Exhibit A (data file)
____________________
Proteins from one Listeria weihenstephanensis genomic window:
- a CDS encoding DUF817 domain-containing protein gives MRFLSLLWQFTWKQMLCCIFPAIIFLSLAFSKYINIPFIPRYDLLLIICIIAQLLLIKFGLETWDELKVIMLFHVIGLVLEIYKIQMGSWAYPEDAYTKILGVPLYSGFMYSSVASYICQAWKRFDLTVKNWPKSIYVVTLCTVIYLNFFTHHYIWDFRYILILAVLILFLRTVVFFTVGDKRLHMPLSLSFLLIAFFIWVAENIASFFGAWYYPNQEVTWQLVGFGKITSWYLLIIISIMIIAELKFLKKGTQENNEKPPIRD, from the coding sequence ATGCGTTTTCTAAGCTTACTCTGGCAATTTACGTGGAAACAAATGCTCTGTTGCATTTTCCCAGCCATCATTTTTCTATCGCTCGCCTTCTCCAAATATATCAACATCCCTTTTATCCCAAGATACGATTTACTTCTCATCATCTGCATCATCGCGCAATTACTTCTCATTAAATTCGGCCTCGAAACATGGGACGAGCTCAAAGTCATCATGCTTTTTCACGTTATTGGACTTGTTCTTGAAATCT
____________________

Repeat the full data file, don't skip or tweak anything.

Proteins from one Listeria weihenstephanensis genomic window:
- a CDS encoding DUF817 domain-containing protein gives MRFLSLLWQFTWKQMLCCIFPAIIFLSLAFSKYINIPFIPRYDLLLIICIIAQLLLIKFGLETWDELKVIMLFHVIGLVLEIYKIQMGSWAYPEDAYTKILGVPLYSGFMYSSVASYICQAWKRFDLTVKNWPKSIYVVTLCTVIYLNFFTHHYIWDFRYILILAVLILFLRTVVFFTVGDKRLHMPLSLSFLLIAFFIWVAENIASFFGAWYYPNQEVTWQLVGFGKITSWYLLIIISIMIIAELKFLKKGTQENNEKPPIRD, from the coding sequence ATGCGTTTTCTAAGCTTACTCTGGCAATTTACGTGGAAACAAATGCTCTGTTGCATTTTCCCAGCCATCATTTTTCTATCGCTCGCCTTCTCCAAATATATCAACATCCCTTTTATCCCAAGATACGATTTACTTCTCATCATCTGCATCATCGCGCAATTACTTCTCATTAAATTCGGCCTCGAAACATGGGACGAGCTCAAAGTCATCATGCTTTTTCACGTTATTGGACTTGTTCTTGAAATCT